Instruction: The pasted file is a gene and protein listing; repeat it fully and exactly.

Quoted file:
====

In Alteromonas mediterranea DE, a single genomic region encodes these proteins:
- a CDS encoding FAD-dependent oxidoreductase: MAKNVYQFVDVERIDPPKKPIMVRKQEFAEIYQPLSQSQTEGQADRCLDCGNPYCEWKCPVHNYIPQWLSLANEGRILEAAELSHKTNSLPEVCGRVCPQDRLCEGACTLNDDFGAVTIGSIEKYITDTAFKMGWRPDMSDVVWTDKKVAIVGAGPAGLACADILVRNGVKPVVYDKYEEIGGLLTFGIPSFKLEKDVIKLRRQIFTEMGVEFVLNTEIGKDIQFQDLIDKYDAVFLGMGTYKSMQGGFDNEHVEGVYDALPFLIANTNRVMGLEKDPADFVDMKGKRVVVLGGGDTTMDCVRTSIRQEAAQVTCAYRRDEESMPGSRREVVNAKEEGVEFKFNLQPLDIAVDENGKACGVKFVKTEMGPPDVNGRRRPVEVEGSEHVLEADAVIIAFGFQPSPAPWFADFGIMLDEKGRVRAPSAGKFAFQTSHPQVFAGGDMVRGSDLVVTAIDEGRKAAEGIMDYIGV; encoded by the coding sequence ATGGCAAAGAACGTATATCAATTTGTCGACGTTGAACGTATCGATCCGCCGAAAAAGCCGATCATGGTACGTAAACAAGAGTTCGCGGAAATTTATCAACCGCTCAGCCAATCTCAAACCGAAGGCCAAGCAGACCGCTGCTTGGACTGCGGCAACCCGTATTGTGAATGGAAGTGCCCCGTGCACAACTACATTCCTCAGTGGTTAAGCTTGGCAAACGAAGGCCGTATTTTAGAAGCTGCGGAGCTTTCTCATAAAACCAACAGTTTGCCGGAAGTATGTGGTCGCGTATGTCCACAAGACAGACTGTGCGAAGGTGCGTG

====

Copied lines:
In Alteromonas mediterranea DE, a single genomic region encodes these proteins:
- a CDS encoding FAD-dependent oxidoreductase: MAKNVYQFVDVERIDPPKKPIMVRKQEFAEIYQPLSQSQTEGQADRCLDCGNPYCEWKCPVHNYIPQWLSLANEGRILEAAELSHKTNSLPEVCGRVCPQDRLCEGACTLNDDFGAVTIGSIEKYITDTAFKMGWRPDMSDVVWTDKKVAIVGAGPAGLACADILVRNGVKPVVYDKYEEIGGLLTFGIPSFKLEKDVIKLRRQIFTEMGVEFVLNTEIGKDIQFQDLIDKYDAVFLGMGTYKSMQGGFDNEHVEGVYDALPFLIANTNRVMGLEKDPADFVDMKGKRVVVLGGGDTTMDCVRTSIRQEAAQVTCAYRRDEESMPGSRREVVNAKEEGVEFKFNLQPLDIAVDENGKACGVKFVKTEMGPPDVNGRRRPVEVEGSEHVLEADAVIIAFGFQPSPAPWFADFGIMLDEKGRVRAPSAGKFAFQTSHPQVFAGGDMVRGSDLVVTAIDEGRKAAEGIMDYIGV; encoded by the coding sequence ATGGCAAAGAACGTATATCAATTTGTCGACGTTGAACGTATCGATCCGCCGAAAAAGCCGATCATGGTACGTAAACAAGAGTTCGCGGAAATTTATCAACCGCTCAGCCAATCTCAAACCGAAGGCCAAGCAGACCGCTGCTTGGACTGCGGCAACCCGTATTGTGAATGGAAGTGCCCCGTGCACAACTACATTCCTCAGTGGTTAAGCTTGGCAAACGAAGGCCGTATTTTAGAAGCTGCGGAGCTTTCTCATAAAACCAACAGTTTGCCGGAAGTATGTGGTCGCGTATGTCCACAAGACAGACTGTGCGAAGGTGCGTG